Patients with moderate to severe atopic dermatitis (AD)—or eczema—may be successfully treated using a rheumatoid arthritis (RA) drug recently shown to reverse 2 other skin conditions, vitiligo and alopecia areata, according to findings published early online in the Journal of the American Academy of Dermatology.
In part two of our discussion, Kelly Cordoro, M.D., associate professor of dermatology and pediatrics at the University of California in San Francisco, discusses environmental and microbial triggers and when to choose systemic therapies with Dermatology Times editorial advisor, Elaine Siegfried, M.D.
Eating peanuts in the first year of life dramatically reduces the likelihood that an infant at moderate risk for peanut allergy will develop the allergy, a randomized controlled trial in the United Kingdom showed.
There is increasing interest in so-called alternative medicine. Both patients and practitioners are clearly interested in this domain and this is in striking contrast to the bright, shining edifice of evidence-based medicine.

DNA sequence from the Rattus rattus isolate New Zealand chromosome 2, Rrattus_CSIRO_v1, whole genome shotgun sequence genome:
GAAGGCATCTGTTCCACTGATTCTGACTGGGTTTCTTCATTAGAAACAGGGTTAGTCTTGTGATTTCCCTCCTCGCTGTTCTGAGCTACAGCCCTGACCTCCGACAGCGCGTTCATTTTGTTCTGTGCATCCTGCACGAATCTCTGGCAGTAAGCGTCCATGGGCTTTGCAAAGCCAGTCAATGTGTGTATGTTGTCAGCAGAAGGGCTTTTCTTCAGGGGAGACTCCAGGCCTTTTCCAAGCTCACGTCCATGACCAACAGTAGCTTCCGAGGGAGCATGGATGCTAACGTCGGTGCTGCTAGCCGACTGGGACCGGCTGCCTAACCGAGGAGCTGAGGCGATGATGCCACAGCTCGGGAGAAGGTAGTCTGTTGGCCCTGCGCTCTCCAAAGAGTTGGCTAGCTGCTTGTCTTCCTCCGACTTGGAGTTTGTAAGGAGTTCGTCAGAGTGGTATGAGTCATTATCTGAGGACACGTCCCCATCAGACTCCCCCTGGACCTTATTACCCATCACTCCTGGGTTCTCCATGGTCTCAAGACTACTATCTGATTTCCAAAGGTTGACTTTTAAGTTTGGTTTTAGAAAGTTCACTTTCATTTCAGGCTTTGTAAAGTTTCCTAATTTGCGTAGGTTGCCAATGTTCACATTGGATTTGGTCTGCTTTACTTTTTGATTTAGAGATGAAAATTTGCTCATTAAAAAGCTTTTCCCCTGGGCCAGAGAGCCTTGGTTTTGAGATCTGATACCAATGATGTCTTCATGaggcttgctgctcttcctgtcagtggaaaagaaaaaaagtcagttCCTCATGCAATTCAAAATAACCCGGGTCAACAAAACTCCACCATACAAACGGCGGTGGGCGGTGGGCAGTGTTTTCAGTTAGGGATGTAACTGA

In a study of nearly 5,000 people with and without eczema, researchers have found those with eczema are more likely to have osteoporosis and fractures than adults without the skin condition. Learn more on the study.
Dermatology Times editorial advisor, Elaine Siegfried, M.D., talks with Peter Lio, M.D., assistant professor of clinical dermatology and pediatrics at Northwestern University’s Feinberg School of Medicine, and private practice, Dermatology and Aesthetics of Wicker Park, Wicker Park, Chicago, about his interest in alternative medicine and the legitimacy and usefulness of certain techniques and therapies.
The bad news is that office visits for atopic dermatitis are on the rise; the good news is that the condition usually responds to topical therapy and vigilant skin care, according to a clinical report from the American Academy of Pediatrics.